NEW YORK — The New York Film Festival has started off with more zest than usual and with a decidedly American flavor.
The festival opened Friday night at Lincoln Center with Jim Jarmusch's idiosyncratic comedy "Down by Law" and will wind up Oct. 5 with Francis Coppola's "Peggy Sue Got Married."
This marks the first time in its 24-year history that the festival has reserved its prestigious opening- and closing-night showcases for American films. There is the customary international blend in a program that includes 26 features and 10 short subjects, but the highlights of the inaugural weekend have set the focus this year on the more popular, less predictable American films.
By putting the opening-night spotlight on Jarmusch, whose "Stranger Than Paradise" became a critics' pet three years ago, the festival organizers took a calculated risk that seems to have paid off. "Down by Law," about three misfits on the lam in Louisiana, received mostly enthusiastic reviews in the local press Friday.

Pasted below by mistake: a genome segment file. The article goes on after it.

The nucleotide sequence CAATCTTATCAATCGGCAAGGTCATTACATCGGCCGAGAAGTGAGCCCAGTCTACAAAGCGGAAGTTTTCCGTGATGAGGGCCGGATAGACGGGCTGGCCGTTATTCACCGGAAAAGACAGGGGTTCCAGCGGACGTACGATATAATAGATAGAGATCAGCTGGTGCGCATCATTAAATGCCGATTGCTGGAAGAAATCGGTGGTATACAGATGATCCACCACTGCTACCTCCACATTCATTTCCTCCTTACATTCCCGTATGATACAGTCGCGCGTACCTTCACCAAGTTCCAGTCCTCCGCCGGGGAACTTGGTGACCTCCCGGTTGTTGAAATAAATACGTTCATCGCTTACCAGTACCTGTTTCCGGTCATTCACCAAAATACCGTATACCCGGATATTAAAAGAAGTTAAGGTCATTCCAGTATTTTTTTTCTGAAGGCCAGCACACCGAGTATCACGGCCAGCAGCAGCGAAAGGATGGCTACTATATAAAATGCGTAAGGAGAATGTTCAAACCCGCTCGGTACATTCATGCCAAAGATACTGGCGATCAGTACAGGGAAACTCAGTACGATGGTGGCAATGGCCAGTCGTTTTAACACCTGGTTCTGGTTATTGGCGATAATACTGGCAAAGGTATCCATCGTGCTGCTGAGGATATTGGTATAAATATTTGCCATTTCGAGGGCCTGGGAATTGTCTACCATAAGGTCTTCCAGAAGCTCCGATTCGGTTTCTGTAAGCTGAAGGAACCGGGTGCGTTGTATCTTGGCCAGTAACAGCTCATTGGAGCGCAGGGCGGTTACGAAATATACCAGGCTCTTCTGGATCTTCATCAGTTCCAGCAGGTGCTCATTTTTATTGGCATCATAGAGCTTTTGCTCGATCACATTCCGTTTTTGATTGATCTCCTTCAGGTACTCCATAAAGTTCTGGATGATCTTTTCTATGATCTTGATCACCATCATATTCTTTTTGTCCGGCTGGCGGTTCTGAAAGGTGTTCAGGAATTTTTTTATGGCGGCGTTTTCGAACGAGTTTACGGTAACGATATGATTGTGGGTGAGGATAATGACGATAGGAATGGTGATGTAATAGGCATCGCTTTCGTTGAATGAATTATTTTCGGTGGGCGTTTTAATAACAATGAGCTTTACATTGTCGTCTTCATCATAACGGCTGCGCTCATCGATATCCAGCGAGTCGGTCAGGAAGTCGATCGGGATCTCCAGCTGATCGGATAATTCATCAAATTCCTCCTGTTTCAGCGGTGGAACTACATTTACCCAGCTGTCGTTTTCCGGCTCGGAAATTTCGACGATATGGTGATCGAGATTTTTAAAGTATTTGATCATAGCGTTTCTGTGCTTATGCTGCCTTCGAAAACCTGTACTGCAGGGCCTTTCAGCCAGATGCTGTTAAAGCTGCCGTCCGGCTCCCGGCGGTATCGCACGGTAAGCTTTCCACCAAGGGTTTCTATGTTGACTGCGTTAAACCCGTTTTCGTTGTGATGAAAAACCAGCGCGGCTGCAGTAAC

The New York Times called Jarmusch, 33, "an American original." Although there were more walkouts than normal among the unusually youthful opening-night audience at the 2,700-seat Avery Fisher Hall, there were also many cheers from those remaining until the end of the showing.
Over the course of the weekend, the festival screened films from Germany, Britain and Brazil. From France, Maurice Pialat's "Police" was generally well received.
But two documentary films steeped in Hollywood film lore received the most acclaim over the weekend--both from the sold-out Lincoln Center audience and the local press:
"Directed by William Wyler," a loving documentary portrait of the late director produced by his daughter, Catherine Wyler, was accompanied by a retrospective showing of a new print of Wyler's 1936 film "Dodsworth"; and "Marlene," Maximilian Schell's 90-minute documentary portrait of Marlene Dietrich in which the reclusive, legendary actress is heard--but never seen--during an interview.
Still to come are two of the festival's most eagerly awaited films: "True Stories," which marks the feature-film directorial debut of rock star David Byrne; and "Round Midnight," the first American feature to be directed by French film maker Bertrand Tavernier.